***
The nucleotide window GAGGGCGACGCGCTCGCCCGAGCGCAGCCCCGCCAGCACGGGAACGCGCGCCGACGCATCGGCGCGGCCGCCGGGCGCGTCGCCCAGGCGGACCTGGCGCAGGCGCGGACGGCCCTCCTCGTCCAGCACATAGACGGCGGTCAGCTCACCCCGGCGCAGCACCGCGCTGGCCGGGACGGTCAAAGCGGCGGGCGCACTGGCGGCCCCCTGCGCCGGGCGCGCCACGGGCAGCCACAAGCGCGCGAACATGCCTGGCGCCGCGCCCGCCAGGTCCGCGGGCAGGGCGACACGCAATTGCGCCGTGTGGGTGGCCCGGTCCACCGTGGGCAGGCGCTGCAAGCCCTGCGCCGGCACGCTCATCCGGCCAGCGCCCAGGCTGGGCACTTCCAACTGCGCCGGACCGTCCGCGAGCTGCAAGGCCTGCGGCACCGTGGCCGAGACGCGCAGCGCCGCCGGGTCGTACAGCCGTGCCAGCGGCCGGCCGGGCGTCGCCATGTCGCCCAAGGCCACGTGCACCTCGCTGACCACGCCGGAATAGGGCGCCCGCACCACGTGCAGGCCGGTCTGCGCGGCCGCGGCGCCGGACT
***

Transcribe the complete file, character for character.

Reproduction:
The nucleotide window GAGGGCGACGCGCTCGCCCGAGCGCAGCCCCGCCAGCACGGGAACGCGCGCCGACGCATCGGCGCGGCCGCCGGGCGCGTCGCCCAGGCGGACCTGGCGCAGGCGCGGACGGCCCTCCTCGTCCAGCACATAGACGGCGGTCAGCTCACCCCGGCGCAGCACCGCGCTGGCCGGGACGGTCAAAGCGGCGGGCGCACTGGCGGCCCCCTGCGCCGGGCGCGCCACGGGCAGCCACAAGCGCGCGAACATGCCTGGCGCCGCGCCCGCCAGGTCCGCGGGCAGGGCGACACGCAATTGCGCCGTGTGGGTGGCCCGGTCCACCGTGGGCAGGCGCTGCAAGCCCTGCGCCGGCACGCTCATCCGGCCAGCGCCCAGGCTGGGCACTTCCAACTGCGCCGGACCGTCCGCGAGCTGCAAGGCCTGCGGCACCGTGGCCGAGACGCGCAGCGCCGCCGGGTCGTACAGCCGTGCCAGCGGCCGGCCGGGCGTCGCCATGTCGCCCAAGGCCACGTGCACCTCGCTGACCACGCCGGAATAGGGCGCCCGCACCACGTGCAGGCCGGTCTGCGCGGCCGCGGCGCCGGACT